Armenia has amended the rules for the sale of medicine to prevent the use of online prescription services by customers.
The Armenian government has introduced new rules regarding over-the-counter pharmaceuticals which has caused unrest among the public. Staring from 1 March pharmacies aren’t allowed to sell antibiotics, hormone therapy drugs or painkillers containing codeine without a doctor’s prescription.
There are some individuals offering online prescription services for AMD 5 000 (about USD 10) per item.
The Armenian Health Ministry justified the decision referring to a recently observed tendency of self-medication with the public making use of medicine without medical supervision or relevant medical examinations.
The population’s response to this is that the Armenian Healthcare system has been ‘milking’ them for years, charging higher prices for medical examinations. People will no longer visit a doctor and pay for a prescription ‘just because of a slight increase in blood pressure’.
Until now, before taking cold medicine or painkillers, residents just consulted a family doctor telephonically and bought medicine in a pharmacy without any prescriptions.
Here are some opinions and comments in this regard from social media:
“They’ve thus increased the risk of corruption. First you are required to pay AMD 5 000 just for knocking on a doctor’s door, and only afterwards do they inquire about your complaints. They should address this issue, so that people aren’t charged money every time they enter or leave the doctor’s room.”
“What am I supposed to do if, for example, I feel sick at night? Shall I wait until the morning to make a quick round to all the doctors and get this piece of paper to buy medicine? What if I die that night?”
“I have no free time, no weekends. What shall I do if I have a headache? How should I manage to visit a doctor and get a prescription filled?”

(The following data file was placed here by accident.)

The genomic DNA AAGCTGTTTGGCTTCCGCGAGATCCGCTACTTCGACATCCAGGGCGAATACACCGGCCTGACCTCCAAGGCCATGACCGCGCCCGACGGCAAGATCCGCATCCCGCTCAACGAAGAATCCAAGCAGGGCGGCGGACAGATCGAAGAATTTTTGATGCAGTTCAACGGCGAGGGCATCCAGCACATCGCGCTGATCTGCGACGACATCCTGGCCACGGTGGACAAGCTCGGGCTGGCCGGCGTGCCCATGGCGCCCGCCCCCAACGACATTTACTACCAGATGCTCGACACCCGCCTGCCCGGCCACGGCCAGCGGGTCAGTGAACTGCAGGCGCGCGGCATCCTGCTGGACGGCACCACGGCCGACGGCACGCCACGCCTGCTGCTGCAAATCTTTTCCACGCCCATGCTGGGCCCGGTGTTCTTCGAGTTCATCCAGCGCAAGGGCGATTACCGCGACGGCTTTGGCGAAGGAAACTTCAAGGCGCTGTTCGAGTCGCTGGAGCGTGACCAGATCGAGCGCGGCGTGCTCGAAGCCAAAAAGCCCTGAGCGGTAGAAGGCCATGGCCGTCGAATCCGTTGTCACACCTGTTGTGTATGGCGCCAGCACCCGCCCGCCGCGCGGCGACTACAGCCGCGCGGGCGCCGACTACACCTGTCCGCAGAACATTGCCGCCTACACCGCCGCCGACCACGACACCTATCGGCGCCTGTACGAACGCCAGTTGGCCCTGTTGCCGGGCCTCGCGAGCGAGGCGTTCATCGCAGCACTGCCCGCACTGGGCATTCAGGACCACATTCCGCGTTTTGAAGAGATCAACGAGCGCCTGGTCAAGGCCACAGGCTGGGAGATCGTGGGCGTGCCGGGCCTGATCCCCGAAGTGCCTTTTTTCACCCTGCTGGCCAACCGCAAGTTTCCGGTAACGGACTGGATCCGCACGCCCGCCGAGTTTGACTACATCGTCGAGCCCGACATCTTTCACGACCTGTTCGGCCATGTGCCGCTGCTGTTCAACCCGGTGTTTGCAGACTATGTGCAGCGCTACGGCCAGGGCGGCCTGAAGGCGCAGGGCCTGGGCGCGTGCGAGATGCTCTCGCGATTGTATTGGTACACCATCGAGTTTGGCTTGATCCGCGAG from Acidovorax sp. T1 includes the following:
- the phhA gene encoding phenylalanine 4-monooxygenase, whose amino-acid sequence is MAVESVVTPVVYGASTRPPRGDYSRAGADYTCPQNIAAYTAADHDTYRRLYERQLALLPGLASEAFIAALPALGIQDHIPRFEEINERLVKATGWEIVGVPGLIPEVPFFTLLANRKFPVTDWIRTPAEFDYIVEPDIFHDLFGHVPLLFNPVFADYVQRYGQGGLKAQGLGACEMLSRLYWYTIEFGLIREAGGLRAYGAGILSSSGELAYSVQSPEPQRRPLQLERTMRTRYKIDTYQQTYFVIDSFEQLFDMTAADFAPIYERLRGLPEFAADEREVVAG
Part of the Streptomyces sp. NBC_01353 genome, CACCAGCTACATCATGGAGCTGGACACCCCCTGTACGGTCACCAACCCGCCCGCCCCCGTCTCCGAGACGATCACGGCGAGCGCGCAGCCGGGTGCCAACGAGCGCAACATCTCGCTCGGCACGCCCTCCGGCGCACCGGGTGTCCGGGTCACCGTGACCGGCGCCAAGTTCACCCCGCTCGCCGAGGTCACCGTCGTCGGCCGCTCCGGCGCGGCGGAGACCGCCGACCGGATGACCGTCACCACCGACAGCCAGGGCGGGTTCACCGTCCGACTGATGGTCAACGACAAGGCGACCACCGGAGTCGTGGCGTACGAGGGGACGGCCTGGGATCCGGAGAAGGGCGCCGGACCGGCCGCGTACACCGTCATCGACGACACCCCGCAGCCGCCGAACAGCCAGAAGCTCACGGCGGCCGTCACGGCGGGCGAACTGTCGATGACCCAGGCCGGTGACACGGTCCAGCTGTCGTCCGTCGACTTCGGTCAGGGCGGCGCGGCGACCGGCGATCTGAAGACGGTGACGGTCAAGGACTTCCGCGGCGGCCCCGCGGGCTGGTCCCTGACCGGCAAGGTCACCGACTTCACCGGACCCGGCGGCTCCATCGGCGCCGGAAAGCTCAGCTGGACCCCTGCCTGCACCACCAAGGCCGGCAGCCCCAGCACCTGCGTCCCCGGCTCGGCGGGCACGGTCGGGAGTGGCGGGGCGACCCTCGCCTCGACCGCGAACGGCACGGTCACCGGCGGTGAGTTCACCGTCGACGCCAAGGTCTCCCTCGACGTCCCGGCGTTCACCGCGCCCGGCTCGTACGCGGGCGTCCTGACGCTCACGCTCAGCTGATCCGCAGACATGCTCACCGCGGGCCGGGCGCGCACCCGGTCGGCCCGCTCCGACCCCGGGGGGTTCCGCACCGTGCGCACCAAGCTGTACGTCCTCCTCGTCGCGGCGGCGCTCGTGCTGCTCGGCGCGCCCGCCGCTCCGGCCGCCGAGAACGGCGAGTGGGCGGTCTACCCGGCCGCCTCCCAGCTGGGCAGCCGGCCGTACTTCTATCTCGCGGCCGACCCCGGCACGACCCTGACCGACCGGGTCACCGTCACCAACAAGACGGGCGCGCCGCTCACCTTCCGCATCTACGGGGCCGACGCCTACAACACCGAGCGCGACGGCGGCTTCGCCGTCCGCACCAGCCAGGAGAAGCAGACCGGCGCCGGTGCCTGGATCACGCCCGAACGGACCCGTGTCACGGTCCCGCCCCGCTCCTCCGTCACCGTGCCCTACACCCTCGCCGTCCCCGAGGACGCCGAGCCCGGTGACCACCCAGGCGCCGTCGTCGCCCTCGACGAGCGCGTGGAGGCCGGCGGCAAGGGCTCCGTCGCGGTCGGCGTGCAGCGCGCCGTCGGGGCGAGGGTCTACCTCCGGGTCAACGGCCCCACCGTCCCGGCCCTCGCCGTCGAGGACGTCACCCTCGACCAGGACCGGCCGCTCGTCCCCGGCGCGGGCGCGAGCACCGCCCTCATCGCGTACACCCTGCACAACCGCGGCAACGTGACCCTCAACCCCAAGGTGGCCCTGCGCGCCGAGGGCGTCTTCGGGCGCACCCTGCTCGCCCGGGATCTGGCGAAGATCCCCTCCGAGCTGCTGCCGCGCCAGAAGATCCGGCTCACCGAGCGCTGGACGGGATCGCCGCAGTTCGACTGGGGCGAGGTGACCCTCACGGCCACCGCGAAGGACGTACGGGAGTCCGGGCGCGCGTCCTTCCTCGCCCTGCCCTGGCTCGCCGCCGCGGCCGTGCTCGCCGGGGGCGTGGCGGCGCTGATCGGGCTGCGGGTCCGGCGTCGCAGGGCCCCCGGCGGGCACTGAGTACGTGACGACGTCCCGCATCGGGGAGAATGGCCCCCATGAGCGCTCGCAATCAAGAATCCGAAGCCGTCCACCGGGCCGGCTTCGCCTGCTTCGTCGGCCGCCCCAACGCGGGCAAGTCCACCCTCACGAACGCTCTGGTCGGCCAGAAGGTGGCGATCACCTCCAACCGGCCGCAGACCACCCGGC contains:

“Now we are going to have longer queues at the outpatient clinics. A person with a serious illness will have to sit and wait until all chronic patients have their medicine prescribed.”
Some doctors share the citizens’ opinion that the restrictions should be imposed on medications for serious diseases rather than on those regulating blood pressure or temperature. However, they do advise consulting a doctor first before using any medications.
The government decided to partially suspend the new rules for selling medications in order to somehow reduce public outrage.
“During the Ministry’s awareness-raising campaigns it became clear that a one-time application of this decision with regard to all the medicines would create certain difficulties for both the citizens and doctors, as well as pharmacy staff. Therefore, we have developed a gradual transition schedule which is based on the degree of risks associated with the use of a particular drug,” the government’s statement reads.
This implies that the list of prescription-only drugs will be temporarily reduced, but it won’t be revoked completely. The restrictions on procurement of medicines without doctor’s prescription will be introduced gradually, in accordance with the Health Ministry’s schedule as follows:
Antiviral drugs (antibacterial, antifungal, antimicrobial, immune sera and immunoglobulins, vaccines) will be available only on prescription starting from 1 March 2018;
Injection medications will be available only on prescription starting from 1 July 2018;
All medicines included in the list of prescription medication will be available on prescription only starting from 1 October 2018.
The Health Ministry stated that individuals with chronic diseases wouldn’t have to make repeated visits to the doctor to get their prescription refilled, as they would be issued with repeated prescriptions.